Coronavirus sank the economy. Output dropped by nearly 10 percent during the pandemic – the steepest fall in GDP since the Thames froze over in 1709. The government responded with £372 billion of support, nearly half of which went to business. The Confederation of British Industry described this package as a ‘lifeline’, suggesting that ‘thousands of businesses could be saved‘ by state intervention.
But for some sectors, this crisis was an opportunity. As our Tax Justice UK analysis shows, ASOS, Serco, and Rio Tinto were among six companies who alone amassed £16 billion in global excess profits during the pandemic. The profits of one company, the Scottish Mortgage Investment Trust, increased by an eye-watering 801 percent on previous years.
A look at those sectors that prospered—online retail, real estate, mining, outsourcing, finance, and pharmaceuticals—shows that this crisis accelerated a deeper structural shift in the UK economy towards rent-seeking. Large online retail companies, those that control assets, and companies that gain from public sector contracts continue to surge ahead, leaving shuttered high streets in their wake.
The Chancellor has committed to increasing the corporation tax rate on large companies to 25 percent in 2023, but only once business has benefitted from a new £25 billion tax break (the ‘super-deduction’). Taken together, these corporate tax changes will raise a net £23.5 billion in revenue for the government over this parliamentary term. That means much less new tax is coming from company profits than the £36 billion expected from the new national insurance levy on workers announced last week. Taxes on work, not capital, are paying most of the price of the pandemic.
Some might point to a new dividend tax announced alongside the national insurance increase to suggest that the balance is fair. But this only asks shareholders for £600 million. Shareholders form part of a larger group of asset-holders who benefit from unearned wealth increases, which continue to be taxed at lower rates than income from work. That imbalance drives the gap between the richest and poorest families, with the richest 10 percent netting an additional £50,000 in wealth per adult on average over the pandemic, while the poorest run down savings or sink further into debt.
These headline revenue figures suggest that companies and wealthy asset owners are not paying their fair share, even though some have generated additional profits from the shock, while many more relied on state support to remain solvent. Instead, the tax rises have disproportionately targeted work. Tax Justice UK proposes three measures to address this imbalance.
First, it’s not right that the government has asked workers to pay first, and pay more, while big companies contribute less. Those who have generated extra profits through the pandemic should pay a one-off windfall tax on this excess. If it was levied at 10 percent of excess profits, it could net up to £1.6 billion from the six companies identified in Tax Justice UK’s report alone.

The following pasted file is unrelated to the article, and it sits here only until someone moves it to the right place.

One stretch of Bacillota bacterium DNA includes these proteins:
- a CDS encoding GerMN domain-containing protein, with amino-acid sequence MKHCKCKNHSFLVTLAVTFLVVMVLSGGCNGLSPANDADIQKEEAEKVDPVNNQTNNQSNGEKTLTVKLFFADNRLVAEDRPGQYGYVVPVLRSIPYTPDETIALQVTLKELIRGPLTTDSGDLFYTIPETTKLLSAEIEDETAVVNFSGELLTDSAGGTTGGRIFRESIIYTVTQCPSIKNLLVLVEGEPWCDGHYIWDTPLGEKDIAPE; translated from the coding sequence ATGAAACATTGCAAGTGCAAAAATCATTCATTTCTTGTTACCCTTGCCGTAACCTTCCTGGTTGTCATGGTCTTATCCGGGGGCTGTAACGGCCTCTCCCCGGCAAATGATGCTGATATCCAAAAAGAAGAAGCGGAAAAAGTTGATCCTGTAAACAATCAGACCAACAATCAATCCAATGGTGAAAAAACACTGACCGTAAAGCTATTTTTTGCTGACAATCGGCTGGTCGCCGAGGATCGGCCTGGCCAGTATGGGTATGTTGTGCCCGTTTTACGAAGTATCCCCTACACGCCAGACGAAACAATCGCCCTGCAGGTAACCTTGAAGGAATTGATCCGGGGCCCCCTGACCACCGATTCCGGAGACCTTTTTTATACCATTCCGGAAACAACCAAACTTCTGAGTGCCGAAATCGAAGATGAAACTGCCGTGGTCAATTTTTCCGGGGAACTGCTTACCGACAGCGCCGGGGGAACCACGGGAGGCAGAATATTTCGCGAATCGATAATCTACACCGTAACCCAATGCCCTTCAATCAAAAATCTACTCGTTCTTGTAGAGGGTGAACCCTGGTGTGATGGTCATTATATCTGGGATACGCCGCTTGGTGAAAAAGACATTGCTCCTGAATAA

Windfall taxes have been used throughout history, by governments of all stripes, to meet unexpected costs – from the ‘Excess Profits Duty’ in 1915 to support the First World War effort, through Thatcher’s ‘special budget levy’ on the UK clearing banks’ profits, to the 1997 Labour government’s windfall tax on privatised utilities. By definition, they are well suited to meeting one-off costs, such as the short-term pandemic ‘catch-up spending’ that departments will be demanding in the autumn Spending Review.
Second, the Chancellor should also bring forward his promised Corporation Tax increase to this year. That move that could raise significant sums—up to £20 billion a year—while demonstrating fairness. There are also several expensive corporate tax reliefs that bring questionable benefits to the economy.
Finally, the wealthiest individuals have been quietly ignored, continuing to pay lower rates of tax on the unearned wealth skimmed from their assets. Even the government’s own Office of Tax Simplification recognises that the imbalance between the taxation of work and wealth is unfair and creates economic distortions. Treating income from wealth in the same way as income from work could be an important source of revenue. Equalising capital gains and income tax rates could raise up to £14 billion a year.
Right now, working people are paying the largest price for the pandemic. Graduates are losing half of every extra pound earned in tax, while those working on Universal Credit hand three-quarters of their earnings over to HMRC. We need a tax system that will help us meet the costs of ‘building back better’ by taxing wealth more. It’s time companies and the richest paid their fair share.